...about the greatest show on earth being the bird feeder on the south end of our deck. Last night we had cocktails on the north end so as not to disturb the feeder birds, and a female Anna's Hummingbird hovered nearby, scoping us out, and then vanished. Turns out that she's nesting there, perhaps three meters west of our grill. Wondering what construction materials she used for the nest? Lichen.
Yesterday afternoon, after we got everything unpacked, I installed a bird feeder we brought up from California. It’s a screened ball, black, designed to dispense sunflower seeds. The plan was to start simple because I haven’t had a bird feeder since we sold our previous house in 1998 and moved aboard a sailboat.
It was windy yesterday afternoon and the birds never discovered the feeder. This morning, however, a few hours after daybreak, the first Chestnut-backed Chickadee showed up, somewhat tentatively. Knowing that songbirds tend forage visually, I’d lined up sunflower seeds on the rail of our deck, my way of inviting the neighbors for breakfast. It worked.
For the first hour or so the chickadees would approach furtively, snatch the nearest seed off the rail and then streak away in near panic, flying a good thirty meters into the forest before landing to eat. Red-chested Nuthatches would perch on nearby trees, watching to determine whether the chickadees would suffer negative consequences for stealing seed. They didn’t join in until the seeds on the deck were all consumed and the seeds on the ball were finally being purloined.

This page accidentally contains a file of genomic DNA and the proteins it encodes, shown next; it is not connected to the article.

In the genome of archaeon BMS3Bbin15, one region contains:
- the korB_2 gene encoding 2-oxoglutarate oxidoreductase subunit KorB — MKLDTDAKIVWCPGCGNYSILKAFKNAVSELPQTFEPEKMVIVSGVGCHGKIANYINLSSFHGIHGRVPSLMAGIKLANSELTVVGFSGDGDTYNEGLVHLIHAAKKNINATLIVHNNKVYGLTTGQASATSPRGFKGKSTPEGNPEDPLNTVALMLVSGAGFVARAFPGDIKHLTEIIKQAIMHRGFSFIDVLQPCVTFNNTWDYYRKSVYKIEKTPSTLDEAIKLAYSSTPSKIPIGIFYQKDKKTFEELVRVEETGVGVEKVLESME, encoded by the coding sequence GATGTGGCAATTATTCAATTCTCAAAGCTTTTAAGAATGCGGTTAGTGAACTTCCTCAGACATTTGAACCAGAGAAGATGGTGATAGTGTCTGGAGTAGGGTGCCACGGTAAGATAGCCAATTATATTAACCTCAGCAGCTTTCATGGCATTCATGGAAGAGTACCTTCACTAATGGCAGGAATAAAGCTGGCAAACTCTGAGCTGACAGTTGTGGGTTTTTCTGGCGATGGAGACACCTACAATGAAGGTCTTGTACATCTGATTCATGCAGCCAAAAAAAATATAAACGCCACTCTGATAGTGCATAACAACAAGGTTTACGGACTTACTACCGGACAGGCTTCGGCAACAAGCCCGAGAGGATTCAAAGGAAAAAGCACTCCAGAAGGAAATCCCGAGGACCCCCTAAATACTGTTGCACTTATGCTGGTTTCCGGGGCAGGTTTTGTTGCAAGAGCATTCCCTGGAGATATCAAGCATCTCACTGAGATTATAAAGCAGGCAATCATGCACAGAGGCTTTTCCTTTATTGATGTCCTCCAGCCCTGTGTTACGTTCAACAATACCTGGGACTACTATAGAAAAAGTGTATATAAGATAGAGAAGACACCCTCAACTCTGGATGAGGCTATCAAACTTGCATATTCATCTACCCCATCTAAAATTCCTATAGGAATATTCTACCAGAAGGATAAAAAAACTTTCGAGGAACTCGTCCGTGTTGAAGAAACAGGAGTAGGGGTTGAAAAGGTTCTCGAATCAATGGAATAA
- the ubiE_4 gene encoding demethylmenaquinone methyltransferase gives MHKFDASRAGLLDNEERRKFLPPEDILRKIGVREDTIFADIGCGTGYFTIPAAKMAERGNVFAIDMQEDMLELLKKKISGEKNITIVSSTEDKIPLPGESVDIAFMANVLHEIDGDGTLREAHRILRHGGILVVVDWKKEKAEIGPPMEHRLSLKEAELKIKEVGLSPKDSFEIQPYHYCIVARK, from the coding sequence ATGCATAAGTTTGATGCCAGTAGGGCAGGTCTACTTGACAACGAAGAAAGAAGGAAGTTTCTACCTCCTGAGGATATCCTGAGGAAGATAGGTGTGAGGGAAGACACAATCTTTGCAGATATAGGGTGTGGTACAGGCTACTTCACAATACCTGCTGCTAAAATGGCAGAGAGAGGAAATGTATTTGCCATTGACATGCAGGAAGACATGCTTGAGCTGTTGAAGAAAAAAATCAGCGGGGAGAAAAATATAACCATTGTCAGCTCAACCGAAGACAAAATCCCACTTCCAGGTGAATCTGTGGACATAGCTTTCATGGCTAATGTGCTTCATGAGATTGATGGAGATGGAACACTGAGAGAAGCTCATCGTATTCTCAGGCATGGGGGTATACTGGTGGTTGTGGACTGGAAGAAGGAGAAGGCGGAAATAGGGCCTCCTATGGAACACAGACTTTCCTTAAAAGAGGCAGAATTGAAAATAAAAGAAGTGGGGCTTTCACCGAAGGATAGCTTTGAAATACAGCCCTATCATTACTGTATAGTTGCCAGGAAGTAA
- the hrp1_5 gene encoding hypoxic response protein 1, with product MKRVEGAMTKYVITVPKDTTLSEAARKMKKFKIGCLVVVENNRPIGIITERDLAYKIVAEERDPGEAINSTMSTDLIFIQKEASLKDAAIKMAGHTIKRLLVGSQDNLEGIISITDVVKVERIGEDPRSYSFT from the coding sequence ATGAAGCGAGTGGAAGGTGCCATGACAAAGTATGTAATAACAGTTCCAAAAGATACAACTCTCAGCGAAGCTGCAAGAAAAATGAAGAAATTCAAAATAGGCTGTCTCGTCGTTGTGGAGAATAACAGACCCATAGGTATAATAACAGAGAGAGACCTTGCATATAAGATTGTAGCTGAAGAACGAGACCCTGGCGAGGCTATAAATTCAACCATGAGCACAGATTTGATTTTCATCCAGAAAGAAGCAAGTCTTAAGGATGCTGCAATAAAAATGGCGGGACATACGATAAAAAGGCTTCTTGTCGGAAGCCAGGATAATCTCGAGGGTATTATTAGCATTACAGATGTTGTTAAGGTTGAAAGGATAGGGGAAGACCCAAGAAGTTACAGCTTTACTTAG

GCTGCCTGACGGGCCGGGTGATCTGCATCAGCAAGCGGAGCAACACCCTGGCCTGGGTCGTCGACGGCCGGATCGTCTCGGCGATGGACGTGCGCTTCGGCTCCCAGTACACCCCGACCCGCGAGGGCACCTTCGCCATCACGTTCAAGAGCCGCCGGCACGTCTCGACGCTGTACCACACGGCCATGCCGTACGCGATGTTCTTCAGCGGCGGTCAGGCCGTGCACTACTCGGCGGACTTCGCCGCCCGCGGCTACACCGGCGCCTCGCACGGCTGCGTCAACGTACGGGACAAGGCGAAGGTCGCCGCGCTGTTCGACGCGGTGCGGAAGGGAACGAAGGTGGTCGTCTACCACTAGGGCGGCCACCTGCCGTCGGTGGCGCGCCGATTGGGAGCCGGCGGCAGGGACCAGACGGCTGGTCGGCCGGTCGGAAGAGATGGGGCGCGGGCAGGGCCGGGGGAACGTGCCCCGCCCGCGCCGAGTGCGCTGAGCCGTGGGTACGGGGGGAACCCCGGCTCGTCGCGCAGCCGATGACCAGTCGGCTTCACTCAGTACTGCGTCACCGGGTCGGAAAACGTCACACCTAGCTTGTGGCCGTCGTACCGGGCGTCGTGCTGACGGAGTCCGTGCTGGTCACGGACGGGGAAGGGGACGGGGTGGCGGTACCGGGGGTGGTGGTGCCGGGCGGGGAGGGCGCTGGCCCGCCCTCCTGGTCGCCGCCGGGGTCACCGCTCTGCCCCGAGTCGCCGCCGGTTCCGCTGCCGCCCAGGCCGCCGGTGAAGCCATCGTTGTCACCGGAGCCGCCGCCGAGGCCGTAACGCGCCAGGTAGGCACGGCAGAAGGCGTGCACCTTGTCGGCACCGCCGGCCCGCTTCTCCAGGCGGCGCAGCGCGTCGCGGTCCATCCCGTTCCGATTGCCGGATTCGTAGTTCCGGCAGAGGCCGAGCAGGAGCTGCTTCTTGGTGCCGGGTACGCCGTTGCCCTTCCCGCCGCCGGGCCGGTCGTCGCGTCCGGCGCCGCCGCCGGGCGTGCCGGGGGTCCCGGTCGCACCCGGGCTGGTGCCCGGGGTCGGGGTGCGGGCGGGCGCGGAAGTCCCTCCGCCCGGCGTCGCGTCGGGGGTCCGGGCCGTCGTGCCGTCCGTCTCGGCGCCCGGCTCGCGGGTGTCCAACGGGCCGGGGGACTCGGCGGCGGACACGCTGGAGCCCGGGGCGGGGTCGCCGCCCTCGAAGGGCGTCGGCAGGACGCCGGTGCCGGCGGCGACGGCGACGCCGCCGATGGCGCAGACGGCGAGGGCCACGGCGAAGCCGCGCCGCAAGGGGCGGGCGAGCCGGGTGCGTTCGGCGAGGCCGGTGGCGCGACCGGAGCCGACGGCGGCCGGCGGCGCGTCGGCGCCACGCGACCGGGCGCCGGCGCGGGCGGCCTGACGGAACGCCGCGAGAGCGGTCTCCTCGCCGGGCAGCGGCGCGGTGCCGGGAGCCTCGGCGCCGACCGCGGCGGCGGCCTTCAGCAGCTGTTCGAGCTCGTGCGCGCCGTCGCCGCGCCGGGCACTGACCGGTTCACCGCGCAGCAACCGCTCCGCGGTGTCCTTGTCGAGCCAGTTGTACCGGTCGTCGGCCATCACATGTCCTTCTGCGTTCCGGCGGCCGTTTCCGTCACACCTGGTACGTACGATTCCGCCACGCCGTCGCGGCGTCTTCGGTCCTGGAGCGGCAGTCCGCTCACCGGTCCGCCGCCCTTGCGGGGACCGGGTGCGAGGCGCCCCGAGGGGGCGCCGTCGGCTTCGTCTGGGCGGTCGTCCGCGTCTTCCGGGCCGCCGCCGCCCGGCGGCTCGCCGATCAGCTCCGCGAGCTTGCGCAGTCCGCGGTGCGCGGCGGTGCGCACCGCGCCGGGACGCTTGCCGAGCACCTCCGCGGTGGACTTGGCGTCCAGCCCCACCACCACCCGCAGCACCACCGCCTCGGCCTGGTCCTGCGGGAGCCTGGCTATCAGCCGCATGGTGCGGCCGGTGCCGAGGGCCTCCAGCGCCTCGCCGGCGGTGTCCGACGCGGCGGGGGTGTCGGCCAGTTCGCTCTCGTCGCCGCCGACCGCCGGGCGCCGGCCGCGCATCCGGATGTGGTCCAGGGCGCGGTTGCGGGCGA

By noon, at any moment there would be half a dozen birds within a couple meters of the feeder, taking their turns one at a time extracting seeds. The flock, if I can call them that, was equally distributed between chickadees and nuthatches; a Brown Creeper landed on the nerest Douglas-fir, but didn't help itself to seeds. Same with a Black-headed Grosbeak. I'm expecting him to return any moment now.
I was supposed to do two things today: install the screens and write a book. The screens went up slowly, but they were in by lunchtime. By then, the first Dark-eyed Junco showed up. It seemed disappointed that only sunflower seed were being offered, and didn’t stick around long.
We decided early on not to equip the cabin with television—after all I have a book to write this summer. But now I’m worried that an ever greater distraction has made its way into our world.
(By the way, the blurred blue in the background of the photo above is Lopez Sound, as viewed from my bedroom. It's what the real-estate adds call a "filtered view," the filter in this case being a couple hundred evergreens between the cabin and the water. )
If you were surprised by the president's decision to renege on the Paris climate accords, you haven't been paying attention.
Last month, the Secretary of the Interior cancelled all meetings being held by such agencies as the US Park Service. This included scheduled meetings of more than 200 boards and committees until at least September. The rationale was that this would provide the opportunity to restore trust in the department's decision-making process.
One of the groups whose meeting was cancelled was the California Landscape Conservation Collaborative. Like all the groups whose agendas were frozen, they've been asked to report on why they were meeting and what they were meeting about. Their report will no doubt mention an important project to model sea level rise in the salt marshes of coastal California.